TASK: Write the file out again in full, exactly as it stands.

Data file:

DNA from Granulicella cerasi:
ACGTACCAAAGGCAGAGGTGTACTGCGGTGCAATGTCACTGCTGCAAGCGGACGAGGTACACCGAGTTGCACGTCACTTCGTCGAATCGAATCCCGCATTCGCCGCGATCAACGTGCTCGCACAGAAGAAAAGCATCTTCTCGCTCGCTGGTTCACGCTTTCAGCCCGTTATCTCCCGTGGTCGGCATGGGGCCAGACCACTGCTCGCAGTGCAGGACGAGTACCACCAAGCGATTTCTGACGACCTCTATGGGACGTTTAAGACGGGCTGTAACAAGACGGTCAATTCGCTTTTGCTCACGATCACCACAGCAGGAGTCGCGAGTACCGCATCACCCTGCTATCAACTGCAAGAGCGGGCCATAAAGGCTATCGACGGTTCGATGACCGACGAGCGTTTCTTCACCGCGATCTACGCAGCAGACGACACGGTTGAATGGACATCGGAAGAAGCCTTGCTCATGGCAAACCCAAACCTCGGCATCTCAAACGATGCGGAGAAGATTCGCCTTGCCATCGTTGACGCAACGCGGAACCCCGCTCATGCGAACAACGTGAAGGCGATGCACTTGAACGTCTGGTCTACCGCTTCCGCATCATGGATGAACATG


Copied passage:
DNA from Granulicella cerasi:
ACGTACCAAAGGCAGAGGTGTACTGCGGTGCAATGTCACTGCTGCAAGCGGACGAGGTACACCGAGTTGCACGTCACTTCGTCGAATCGAATCCCGCATTCGCCGCGATCAACGTGCTCGCACAGAAGAAAAGCATCTTCTCGCTCGCTGGTTCACGCTTTCAGCCCGTTATCTCCCGTGGTCGGCATGGGGCCAGACCACTGCTCGCAGTGCAGGACGAGTACCACCAAGCGATTTCTGACGACCTCTATGGGACGTTTAAGACGGGCTGTAACAAGACGGTCAATTCGCTTTTGCTCACGATCACCACAGCAGGAGTCGCGAGTACCGCATCACCCTGCTATCAACTGCAAGAGCGGGCCATAAAGGCTATCGACGGTTCGATGACCGACGAGCGTTTCTTCACCGCGATCTACGCAGCAGACGACACGGTTGAATGGACATCGGAAGAAGCCTTGCTCATGGCAAACCCAAACCTCGGCATCTCAAACGATGCGGAGAAGATTCGCCTTGCCATCGTTGACGCAACGCGGAACCCCGCTCATGCGAACAACGTGAAGGCGATGCACTTGAACGTCTGGTCTACCGCTTCCGCATCATGGATGAACATG